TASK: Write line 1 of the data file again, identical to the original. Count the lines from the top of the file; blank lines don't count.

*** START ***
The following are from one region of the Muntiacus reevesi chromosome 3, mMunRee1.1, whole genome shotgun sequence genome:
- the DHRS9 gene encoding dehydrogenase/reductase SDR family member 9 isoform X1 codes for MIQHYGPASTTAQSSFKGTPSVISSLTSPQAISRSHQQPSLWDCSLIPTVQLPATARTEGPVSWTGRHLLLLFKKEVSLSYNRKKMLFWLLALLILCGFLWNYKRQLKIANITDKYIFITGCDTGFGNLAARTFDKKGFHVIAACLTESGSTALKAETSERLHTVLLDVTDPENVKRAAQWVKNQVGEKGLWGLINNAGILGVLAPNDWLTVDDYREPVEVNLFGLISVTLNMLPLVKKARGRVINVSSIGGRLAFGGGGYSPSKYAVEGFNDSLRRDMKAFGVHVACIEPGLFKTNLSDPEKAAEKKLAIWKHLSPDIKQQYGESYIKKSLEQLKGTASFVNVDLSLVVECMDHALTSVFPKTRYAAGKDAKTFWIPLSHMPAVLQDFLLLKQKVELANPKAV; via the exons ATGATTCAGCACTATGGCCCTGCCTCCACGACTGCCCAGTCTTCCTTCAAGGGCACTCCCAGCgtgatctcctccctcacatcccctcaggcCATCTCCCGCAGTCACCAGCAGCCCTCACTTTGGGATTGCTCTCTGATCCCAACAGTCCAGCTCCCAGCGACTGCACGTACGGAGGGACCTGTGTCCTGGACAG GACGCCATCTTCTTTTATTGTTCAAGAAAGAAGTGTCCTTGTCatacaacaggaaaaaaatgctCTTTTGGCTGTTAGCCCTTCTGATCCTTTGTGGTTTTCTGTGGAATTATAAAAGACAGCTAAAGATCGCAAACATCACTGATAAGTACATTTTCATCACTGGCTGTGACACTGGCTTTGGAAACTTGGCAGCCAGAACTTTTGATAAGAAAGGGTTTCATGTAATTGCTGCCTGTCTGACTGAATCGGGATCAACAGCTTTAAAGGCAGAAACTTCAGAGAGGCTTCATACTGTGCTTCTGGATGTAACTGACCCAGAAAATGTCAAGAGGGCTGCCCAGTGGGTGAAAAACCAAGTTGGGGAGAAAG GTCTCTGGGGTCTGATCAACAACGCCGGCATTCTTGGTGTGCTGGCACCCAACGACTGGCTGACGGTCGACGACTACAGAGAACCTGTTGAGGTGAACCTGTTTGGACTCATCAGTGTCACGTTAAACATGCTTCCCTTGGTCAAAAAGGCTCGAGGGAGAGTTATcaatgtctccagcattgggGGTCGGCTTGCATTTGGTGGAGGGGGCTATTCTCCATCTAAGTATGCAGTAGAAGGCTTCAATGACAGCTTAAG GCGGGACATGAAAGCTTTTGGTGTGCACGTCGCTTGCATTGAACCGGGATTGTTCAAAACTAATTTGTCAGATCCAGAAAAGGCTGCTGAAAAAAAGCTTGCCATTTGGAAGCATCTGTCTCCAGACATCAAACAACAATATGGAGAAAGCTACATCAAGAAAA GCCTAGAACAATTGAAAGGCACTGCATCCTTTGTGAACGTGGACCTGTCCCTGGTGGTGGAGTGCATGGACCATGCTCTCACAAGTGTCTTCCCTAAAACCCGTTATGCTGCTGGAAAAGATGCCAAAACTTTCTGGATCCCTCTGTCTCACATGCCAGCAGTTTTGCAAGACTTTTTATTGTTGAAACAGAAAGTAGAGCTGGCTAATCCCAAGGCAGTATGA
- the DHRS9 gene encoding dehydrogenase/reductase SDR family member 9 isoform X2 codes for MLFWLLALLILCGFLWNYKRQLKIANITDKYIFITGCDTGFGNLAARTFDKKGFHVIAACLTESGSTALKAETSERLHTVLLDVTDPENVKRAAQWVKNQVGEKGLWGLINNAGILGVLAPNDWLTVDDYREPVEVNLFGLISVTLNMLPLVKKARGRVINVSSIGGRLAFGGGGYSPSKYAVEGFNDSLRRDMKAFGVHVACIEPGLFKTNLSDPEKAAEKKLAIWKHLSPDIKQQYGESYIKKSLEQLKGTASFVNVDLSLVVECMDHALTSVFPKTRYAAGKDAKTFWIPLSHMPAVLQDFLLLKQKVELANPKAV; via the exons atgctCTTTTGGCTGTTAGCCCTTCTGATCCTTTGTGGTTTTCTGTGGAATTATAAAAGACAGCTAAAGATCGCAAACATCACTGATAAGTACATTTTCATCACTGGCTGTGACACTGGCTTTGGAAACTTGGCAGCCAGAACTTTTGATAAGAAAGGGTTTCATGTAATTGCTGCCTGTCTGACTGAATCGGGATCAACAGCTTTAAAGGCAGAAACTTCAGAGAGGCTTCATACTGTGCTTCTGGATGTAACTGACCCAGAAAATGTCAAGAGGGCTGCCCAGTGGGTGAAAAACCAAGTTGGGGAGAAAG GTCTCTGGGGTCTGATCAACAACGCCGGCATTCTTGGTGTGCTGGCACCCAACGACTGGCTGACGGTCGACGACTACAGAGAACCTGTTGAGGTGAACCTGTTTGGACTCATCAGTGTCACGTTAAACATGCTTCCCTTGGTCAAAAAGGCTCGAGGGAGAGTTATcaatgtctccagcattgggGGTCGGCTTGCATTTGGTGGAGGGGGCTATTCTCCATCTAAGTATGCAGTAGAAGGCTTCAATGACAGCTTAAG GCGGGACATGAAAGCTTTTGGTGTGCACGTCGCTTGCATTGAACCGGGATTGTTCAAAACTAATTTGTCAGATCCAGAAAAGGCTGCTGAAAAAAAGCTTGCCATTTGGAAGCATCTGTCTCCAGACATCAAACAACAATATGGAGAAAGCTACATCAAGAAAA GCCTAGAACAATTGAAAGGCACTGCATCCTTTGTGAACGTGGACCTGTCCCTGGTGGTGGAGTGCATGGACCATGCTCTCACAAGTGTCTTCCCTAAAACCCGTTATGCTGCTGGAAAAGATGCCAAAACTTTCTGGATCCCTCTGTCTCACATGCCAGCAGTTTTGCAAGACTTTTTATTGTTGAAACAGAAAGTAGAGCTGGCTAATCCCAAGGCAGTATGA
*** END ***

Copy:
The following are from one region of the Muntiacus reevesi chromosome 3, mMunRee1.1, whole genome shotgun sequence genome: